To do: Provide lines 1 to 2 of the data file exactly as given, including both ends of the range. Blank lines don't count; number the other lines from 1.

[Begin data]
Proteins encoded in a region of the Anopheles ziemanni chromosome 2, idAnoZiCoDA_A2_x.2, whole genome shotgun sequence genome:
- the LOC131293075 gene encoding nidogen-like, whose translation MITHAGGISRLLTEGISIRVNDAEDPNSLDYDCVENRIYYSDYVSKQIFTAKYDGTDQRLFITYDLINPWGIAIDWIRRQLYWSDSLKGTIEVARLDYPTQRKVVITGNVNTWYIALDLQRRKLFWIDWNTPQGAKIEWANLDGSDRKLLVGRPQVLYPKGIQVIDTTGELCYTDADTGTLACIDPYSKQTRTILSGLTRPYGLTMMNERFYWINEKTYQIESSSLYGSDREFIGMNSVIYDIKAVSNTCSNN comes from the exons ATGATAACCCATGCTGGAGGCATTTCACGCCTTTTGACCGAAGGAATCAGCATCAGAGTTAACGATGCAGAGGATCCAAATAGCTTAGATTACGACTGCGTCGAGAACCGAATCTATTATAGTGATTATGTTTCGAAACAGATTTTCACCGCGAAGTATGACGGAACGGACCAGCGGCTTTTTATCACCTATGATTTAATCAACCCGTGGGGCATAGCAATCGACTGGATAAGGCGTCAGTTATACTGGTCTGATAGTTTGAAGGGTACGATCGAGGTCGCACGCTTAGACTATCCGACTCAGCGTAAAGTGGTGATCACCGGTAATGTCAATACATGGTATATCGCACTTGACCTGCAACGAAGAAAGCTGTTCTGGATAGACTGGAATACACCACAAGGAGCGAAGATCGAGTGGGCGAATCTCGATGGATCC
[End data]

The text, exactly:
Proteins encoded in a region of the Anopheles ziemanni chromosome 2, idAnoZiCoDA_A2_x.2, whole genome shotgun sequence genome:
- the LOC131293075 gene encoding nidogen-like, whose translation MITHAGGISRLLTEGISIRVNDAEDPNSLDYDCVENRIYYSDYVSKQIFTAKYDGTDQRLFITYDLINPWGIAIDWIRRQLYWSDSLKGTIEVARLDYPTQRKVVITGNVNTWYIALDLQRRKLFWIDWNTPQGAKIEWANLDGSDRKLLVGRPQVLYPKGIQVIDTTGELCYTDADTGTLACIDPYSKQTRTILSGLTRPYGLTMMNERFYWINEKTYQIESSSLYGSDREFIGMNSVIYDIKAVSNTCSNN comes from the exons ATGATAACCCATGCTGGAGGCATTTCACGCCTTTTGACCGAAGGAATCAGCATCAGAGTTAACGATGCAGAGGATCCAAATAGCTTAGATTACGACTGCGTCGAGAACCGAATCTATTATAGTGATTATGTTTCGAAACAGATTTTCACCGCGAAGTATGACGGAACGGACCAGCGGCTTTTTATCACCTATGATTTAATCAACCCGTGGGGCATAGCAATCGACTGGATAAGGCGTCAGTTATACTGGTCTGATAGTTTGAAGGGTACGATCGAGGTCGCACGCTTAGACTATCCGACTCAGCGTAAAGTGGTGATCACCGGTAATGTCAATACATGGTATATCGCACTTGACCTGCAACGAAGAAAGCTGTTCTGGATAGACTGGAATACACCACAAGGAGCGAAGATCGAGTGGGCGAATCTCGATGGATCC